Best Content of Essay on America
Looking for high quality content for your essay on America but hitting a dead end every time? Our guide will take you through step by step for a great essay.
Table of Contents
General Idea of an Essay on America
You might have been asked by your instructor to write an essay on America but you do not know how to go about it. You first need to know from what angle you want to approach your essay. Would you want to describe America or you would prefer giving an opinion of the country? The topic is an open ended one where you can write generally about America, offer an opinion or your arguments of the reasons for thinking America is the best or worst country. This guide will look at the essay from an opinionated side where you will express the essay in regard to how you see it.
How to Write an Opinion Essay
You can be required to come up with an essay that is entirely based on your own opinion about a particular topic. The length can be determined by your objective which can range from a long paper research, to a medium sized speech, to a short letter. However for an essay the basic five paragraph structure which is usually the standard length and structure works perfectly for an opinion essay. In the university level the professors usually expect a more complex way to writing essays. In case you feel confident about your skills on essay writing you can venture into more complex and longer essays. The existence of opinion essays is mainly to prove your point that is your thesis and this should be clearly outlined in the opening paragraph. Avoid situations where you leave the reader with any doubt about your position.
- First thing’s first, you need to do an extensive amount of research for supporting your opinion. Ensure that the supporting statements match the essay you are writing for instance if you are writing about the great things of America you can talk about the equality of rights and give an exact example. The evidence might vary from observations to statistics that are reliable. The examples you provide need to act as evidence which show your actual understanding of the topic which could include any potential counterclaims. You need to perfectly understand the topic of the essay to be able to argue out your points. You cannot write on a topic that you barely know. For you to write for instance a good opinionated essay on America you need to know the facts of the country as well as a bit of its history.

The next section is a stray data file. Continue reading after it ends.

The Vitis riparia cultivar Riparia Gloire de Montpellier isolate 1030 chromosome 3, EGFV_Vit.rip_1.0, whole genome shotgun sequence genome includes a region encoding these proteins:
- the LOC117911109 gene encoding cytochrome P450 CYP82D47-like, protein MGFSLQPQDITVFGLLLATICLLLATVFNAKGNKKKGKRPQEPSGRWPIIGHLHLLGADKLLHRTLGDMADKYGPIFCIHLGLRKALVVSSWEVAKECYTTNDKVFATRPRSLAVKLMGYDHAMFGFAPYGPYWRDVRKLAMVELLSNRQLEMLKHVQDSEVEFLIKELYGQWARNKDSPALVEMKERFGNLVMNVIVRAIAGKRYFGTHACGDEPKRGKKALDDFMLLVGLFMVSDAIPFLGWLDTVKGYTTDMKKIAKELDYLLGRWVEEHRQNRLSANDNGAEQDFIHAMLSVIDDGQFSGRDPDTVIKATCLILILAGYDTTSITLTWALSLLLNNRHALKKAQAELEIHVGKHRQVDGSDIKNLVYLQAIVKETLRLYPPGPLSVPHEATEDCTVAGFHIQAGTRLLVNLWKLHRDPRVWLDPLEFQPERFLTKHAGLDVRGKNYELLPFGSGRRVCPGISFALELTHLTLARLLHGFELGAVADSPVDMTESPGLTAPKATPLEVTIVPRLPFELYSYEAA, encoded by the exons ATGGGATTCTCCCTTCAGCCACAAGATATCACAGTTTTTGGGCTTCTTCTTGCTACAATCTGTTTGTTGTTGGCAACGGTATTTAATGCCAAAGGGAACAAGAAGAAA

- Ensure that you acknowledge the previous arguments or opinions that have been made. Most likely the essay you could be writing about has been discussed before therefore ensure that you incorporate the arguments made before in your essay that make your essay solid. You can analyze the statements previously made and see how well they fit into your opinion in your writing context. You can look for things like; has there been any changes with time that others are writing about or if your point of view is different or similar with the rest.
- Write a transition statement showing how much your opinion adds to the argument or make suggestions of the previous statements or arguments that are faulty or incomplete. You can then follow up with a statement that well expresses your opinion.
- Avoid sarcastic statements as they will make the essay come out as less professional. You need to ensure that you are as objective as possible and maintain a high standard of professionalism. The fact that you might oppose a certain topic does not warrant sarcasm for the opposing side. Such essays will be disregarded by most instructors as they will seem as if they lack solid points.
- List evidence that supports or backs up your position. The more the evidence the stronger your essay will come off. This is highly dependent on the research you do that is why your research should be among the key areas you should focus on when working on your essay.
Note that it is crucial to maintain a professional tone throughout your essay and avoid emotional language or any language that shows an accusation. Make use of factual statements that are backed up by sound evidence.